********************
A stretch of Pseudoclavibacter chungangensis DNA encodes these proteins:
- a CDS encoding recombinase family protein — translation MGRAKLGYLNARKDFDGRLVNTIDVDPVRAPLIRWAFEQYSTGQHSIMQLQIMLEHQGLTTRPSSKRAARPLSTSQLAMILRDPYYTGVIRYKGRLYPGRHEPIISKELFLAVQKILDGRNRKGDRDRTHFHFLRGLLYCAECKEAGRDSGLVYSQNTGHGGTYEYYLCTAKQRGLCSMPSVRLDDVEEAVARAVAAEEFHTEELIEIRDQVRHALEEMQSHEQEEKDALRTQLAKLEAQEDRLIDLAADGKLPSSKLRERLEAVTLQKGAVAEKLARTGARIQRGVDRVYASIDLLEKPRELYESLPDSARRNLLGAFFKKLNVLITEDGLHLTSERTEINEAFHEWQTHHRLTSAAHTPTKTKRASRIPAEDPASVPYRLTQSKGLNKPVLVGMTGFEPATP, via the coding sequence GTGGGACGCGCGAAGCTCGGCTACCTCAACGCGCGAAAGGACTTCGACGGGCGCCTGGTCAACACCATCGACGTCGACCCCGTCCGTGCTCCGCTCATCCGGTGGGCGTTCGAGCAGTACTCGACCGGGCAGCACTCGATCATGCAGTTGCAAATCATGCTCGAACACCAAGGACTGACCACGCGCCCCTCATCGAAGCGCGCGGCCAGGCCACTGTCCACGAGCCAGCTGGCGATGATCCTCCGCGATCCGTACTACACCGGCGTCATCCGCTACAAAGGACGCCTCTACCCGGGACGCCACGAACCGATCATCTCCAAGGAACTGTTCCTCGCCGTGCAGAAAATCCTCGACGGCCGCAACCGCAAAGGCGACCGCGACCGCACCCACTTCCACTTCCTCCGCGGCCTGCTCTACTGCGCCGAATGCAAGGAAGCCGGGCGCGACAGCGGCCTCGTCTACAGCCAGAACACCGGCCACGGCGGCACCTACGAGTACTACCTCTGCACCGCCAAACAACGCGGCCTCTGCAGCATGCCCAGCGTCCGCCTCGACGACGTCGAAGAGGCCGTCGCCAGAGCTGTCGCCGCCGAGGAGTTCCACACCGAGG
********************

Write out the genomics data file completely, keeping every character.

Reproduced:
A stretch of Pseudoclavibacter chungangensis DNA encodes these proteins:
- a CDS encoding recombinase family protein — translation MGRAKLGYLNARKDFDGRLVNTIDVDPVRAPLIRWAFEQYSTGQHSIMQLQIMLEHQGLTTRPSSKRAARPLSTSQLAMILRDPYYTGVIRYKGRLYPGRHEPIISKELFLAVQKILDGRNRKGDRDRTHFHFLRGLLYCAECKEAGRDSGLVYSQNTGHGGTYEYYLCTAKQRGLCSMPSVRLDDVEEAVARAVAAEEFHTEELIEIRDQVRHALEEMQSHEQEEKDALRTQLAKLEAQEDRLIDLAADGKLPSSKLRERLEAVTLQKGAVAEKLARTGARIQRGVDRVYASIDLLEKPRELYESLPDSARRNLLGAFFKKLNVLITEDGLHLTSERTEINEAFHEWQTHHRLTSAAHTPTKTKRASRIPAEDPASVPYRLTQSKGLNKPVLVGMTGFEPATP, via the coding sequence GTGGGACGCGCGAAGCTCGGCTACCTCAACGCGCGAAAGGACTTCGACGGGCGCCTGGTCAACACCATCGACGTCGACCCCGTCCGTGCTCCGCTCATCCGGTGGGCGTTCGAGCAGTACTCGACCGGGCAGCACTCGATCATGCAGTTGCAAATCATGCTCGAACACCAAGGACTGACCACGCGCCCCTCATCGAAGCGCGCGGCCAGGCCACTGTCCACGAGCCAGCTGGCGATGATCCTCCGCGATCCGTACTACACCGGCGTCATCCGCTACAAAGGACGCCTCTACCCGGGACGCCACGAACCGATCATCTCCAAGGAACTGTTCCTCGCCGTGCAGAAAATCCTCGACGGCCGCAACCGCAAAGGCGACCGCGACCGCACCCACTTCCACTTCCTCCGCGGCCTGCTCTACTGCGCCGAATGCAAGGAAGCCGGGCGCGACAGCGGCCTCGTCTACAGCCAGAACACCGGCCACGGCGGCACCTACGAGTACTACCTCTGCACCGCCAAACAACGCGGCCTCTGCAGCATGCCCAGCGTCCGCCTCGACGACGTCGAAGAGGCCGTCGCCAGAGCTGTCGCCGCCGAGGAGTTCCACACCGAGG